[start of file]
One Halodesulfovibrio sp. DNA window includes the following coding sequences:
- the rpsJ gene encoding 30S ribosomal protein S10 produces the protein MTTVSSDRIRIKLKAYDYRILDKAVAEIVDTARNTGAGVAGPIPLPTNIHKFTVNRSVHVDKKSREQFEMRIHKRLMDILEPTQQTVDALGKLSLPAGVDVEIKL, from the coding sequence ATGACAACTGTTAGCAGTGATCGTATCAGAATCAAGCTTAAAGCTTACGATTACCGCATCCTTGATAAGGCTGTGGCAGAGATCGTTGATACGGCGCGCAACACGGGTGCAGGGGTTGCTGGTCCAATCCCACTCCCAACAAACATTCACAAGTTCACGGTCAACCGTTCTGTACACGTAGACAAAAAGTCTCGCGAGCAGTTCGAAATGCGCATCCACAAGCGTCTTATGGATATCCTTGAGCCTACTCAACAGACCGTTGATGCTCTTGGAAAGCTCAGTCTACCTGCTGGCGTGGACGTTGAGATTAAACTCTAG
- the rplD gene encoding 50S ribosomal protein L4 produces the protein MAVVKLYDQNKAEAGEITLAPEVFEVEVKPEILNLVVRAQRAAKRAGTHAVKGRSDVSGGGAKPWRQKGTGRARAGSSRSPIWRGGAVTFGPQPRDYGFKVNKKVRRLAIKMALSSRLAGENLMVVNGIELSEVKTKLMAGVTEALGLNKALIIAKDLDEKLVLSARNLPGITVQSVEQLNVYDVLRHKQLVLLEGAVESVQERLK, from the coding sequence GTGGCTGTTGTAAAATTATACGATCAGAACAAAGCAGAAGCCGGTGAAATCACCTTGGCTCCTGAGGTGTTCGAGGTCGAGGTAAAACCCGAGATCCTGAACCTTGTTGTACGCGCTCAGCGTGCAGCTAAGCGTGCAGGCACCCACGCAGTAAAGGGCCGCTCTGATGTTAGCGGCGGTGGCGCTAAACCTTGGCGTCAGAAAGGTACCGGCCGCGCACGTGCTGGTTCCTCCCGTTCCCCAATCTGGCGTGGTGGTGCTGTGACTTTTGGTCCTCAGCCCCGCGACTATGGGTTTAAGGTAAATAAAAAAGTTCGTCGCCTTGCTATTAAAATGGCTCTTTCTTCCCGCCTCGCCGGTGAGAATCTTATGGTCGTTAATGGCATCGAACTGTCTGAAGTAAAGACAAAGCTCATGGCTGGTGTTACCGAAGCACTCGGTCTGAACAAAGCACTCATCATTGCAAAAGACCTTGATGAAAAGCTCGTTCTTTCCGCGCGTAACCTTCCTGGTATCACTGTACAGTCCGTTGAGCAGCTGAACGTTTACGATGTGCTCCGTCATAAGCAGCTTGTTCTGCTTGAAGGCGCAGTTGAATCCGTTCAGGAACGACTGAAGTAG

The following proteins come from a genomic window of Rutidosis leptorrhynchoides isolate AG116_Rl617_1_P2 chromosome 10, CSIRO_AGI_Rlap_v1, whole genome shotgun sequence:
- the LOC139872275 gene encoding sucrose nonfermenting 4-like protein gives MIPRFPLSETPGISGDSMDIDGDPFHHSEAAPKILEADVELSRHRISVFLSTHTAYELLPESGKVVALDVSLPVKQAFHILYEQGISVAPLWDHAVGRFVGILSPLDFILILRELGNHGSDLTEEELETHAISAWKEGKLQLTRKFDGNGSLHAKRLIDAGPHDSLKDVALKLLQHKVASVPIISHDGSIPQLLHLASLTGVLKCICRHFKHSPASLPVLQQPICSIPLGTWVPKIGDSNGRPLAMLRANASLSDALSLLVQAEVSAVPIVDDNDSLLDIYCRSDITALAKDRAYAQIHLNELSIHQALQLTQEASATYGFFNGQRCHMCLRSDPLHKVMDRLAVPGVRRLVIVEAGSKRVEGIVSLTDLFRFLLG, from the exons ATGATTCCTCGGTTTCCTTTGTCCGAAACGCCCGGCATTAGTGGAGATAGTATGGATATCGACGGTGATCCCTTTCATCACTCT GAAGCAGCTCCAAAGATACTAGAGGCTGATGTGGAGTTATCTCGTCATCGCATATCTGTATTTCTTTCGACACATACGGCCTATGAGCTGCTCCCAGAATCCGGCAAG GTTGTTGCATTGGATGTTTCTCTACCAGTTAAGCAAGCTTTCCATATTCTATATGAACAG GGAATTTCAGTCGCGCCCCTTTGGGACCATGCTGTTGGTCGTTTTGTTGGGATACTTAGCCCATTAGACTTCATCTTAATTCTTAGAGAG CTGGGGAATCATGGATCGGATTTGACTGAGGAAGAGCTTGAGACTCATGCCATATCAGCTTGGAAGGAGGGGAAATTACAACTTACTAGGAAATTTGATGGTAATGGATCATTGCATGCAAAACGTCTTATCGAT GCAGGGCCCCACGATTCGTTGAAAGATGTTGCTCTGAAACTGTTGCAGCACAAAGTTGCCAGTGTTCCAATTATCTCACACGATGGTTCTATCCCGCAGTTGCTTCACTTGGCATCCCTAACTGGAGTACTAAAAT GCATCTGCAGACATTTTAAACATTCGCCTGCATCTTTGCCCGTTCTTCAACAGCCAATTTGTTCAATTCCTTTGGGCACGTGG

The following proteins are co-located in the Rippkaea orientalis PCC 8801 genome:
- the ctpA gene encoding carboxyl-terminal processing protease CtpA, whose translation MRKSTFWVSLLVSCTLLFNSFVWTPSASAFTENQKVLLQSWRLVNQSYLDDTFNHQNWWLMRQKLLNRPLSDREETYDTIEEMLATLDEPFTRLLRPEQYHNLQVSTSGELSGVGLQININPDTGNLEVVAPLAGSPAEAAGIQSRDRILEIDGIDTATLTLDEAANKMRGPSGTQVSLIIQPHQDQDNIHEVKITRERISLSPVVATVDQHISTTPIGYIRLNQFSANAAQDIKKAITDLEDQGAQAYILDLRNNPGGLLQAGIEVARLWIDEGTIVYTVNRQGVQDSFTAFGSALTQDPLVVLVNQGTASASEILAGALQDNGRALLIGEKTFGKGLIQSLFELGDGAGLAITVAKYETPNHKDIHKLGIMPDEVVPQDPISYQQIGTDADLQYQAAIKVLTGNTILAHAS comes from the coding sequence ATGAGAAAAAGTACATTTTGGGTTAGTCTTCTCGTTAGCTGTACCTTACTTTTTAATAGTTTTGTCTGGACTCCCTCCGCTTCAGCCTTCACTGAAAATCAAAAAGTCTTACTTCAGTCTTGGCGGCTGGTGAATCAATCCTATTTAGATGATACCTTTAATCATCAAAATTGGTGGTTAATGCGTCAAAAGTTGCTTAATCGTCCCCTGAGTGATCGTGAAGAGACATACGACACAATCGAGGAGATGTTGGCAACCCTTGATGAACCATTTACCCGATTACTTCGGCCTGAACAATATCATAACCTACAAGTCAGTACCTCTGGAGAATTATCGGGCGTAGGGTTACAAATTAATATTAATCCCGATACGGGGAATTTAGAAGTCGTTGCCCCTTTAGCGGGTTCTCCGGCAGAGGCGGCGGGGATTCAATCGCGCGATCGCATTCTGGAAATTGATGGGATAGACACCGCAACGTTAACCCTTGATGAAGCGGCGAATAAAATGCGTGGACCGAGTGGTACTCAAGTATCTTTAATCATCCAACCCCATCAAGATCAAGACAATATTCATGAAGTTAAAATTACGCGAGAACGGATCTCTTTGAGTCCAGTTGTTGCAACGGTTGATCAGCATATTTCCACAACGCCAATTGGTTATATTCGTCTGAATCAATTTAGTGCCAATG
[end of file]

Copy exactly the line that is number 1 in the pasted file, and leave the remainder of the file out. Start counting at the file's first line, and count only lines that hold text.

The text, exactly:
One Halodesulfovibrio sp. DNA window includes the following coding sequences: